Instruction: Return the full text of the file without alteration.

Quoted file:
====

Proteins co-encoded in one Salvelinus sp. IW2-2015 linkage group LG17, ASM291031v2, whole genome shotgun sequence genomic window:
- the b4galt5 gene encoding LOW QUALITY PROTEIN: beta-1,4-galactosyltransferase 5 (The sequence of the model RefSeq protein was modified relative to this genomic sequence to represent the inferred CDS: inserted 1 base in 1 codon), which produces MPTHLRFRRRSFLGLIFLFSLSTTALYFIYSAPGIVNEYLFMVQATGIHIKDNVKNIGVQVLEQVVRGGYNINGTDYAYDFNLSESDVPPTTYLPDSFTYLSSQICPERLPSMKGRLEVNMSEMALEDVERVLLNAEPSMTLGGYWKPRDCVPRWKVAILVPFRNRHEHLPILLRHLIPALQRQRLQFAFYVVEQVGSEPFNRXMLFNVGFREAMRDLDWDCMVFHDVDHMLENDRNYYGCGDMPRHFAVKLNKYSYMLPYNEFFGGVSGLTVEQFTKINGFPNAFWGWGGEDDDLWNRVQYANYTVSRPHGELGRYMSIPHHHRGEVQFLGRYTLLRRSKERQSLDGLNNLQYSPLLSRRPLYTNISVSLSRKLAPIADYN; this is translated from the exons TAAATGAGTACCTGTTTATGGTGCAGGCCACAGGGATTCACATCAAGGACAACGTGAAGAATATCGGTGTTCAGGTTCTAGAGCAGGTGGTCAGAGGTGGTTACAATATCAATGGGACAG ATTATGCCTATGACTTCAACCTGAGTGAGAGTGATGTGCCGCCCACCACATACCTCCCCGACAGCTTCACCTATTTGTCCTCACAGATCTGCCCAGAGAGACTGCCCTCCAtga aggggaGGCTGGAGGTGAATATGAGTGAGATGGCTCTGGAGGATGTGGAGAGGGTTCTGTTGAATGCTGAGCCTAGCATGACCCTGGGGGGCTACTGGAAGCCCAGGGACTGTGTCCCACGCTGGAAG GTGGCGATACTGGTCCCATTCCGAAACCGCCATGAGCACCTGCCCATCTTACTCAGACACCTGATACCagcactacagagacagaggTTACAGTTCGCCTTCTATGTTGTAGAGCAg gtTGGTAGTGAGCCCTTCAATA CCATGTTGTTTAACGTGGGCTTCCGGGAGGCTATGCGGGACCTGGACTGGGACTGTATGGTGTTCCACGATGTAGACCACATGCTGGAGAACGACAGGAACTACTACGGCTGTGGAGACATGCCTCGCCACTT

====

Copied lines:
Proteins co-encoded in one Salvelinus sp. IW2-2015 linkage group LG17, ASM291031v2, whole genome shotgun sequence genomic window:
- the b4galt5 gene encoding LOW QUALITY PROTEIN: beta-1,4-galactosyltransferase 5 (The sequence of the model RefSeq protein was modified relative to this genomic sequence to represent the inferred CDS: inserted 1 base in 1 codon), which produces MPTHLRFRRRSFLGLIFLFSLSTTALYFIYSAPGIVNEYLFMVQATGIHIKDNVKNIGVQVLEQVVRGGYNINGTDYAYDFNLSESDVPPTTYLPDSFTYLSSQICPERLPSMKGRLEVNMSEMALEDVERVLLNAEPSMTLGGYWKPRDCVPRWKVAILVPFRNRHEHLPILLRHLIPALQRQRLQFAFYVVEQVGSEPFNRXMLFNVGFREAMRDLDWDCMVFHDVDHMLENDRNYYGCGDMPRHFAVKLNKYSYMLPYNEFFGGVSGLTVEQFTKINGFPNAFWGWGGEDDDLWNRVQYANYTVSRPHGELGRYMSIPHHHRGEVQFLGRYTLLRRSKERQSLDGLNNLQYSPLLSRRPLYTNISVSLSRKLAPIADYN; this is translated from the exons TAAATGAGTACCTGTTTATGGTGCAGGCCACAGGGATTCACATCAAGGACAACGTGAAGAATATCGGTGTTCAGGTTCTAGAGCAGGTGGTCAGAGGTGGTTACAATATCAATGGGACAG ATTATGCCTATGACTTCAACCTGAGTGAGAGTGATGTGCCGCCCACCACATACCTCCCCGACAGCTTCACCTATTTGTCCTCACAGATCTGCCCAGAGAGACTGCCCTCCAtga aggggaGGCTGGAGGTGAATATGAGTGAGATGGCTCTGGAGGATGTGGAGAGGGTTCTGTTGAATGCTGAGCCTAGCATGACCCTGGGGGGCTACTGGAAGCCCAGGGACTGTGTCCCACGCTGGAAG GTGGCGATACTGGTCCCATTCCGAAACCGCCATGAGCACCTGCCCATCTTACTCAGACACCTGATACCagcactacagagacagaggTTACAGTTCGCCTTCTATGTTGTAGAGCAg gtTGGTAGTGAGCCCTTCAATA CCATGTTGTTTAACGTGGGCTTCCGGGAGGCTATGCGGGACCTGGACTGGGACTGTATGGTGTTCCACGATGTAGACCACATGCTGGAGAACGACAGGAACTACTACGGCTGTGGAGACATGCCTCGCCACTT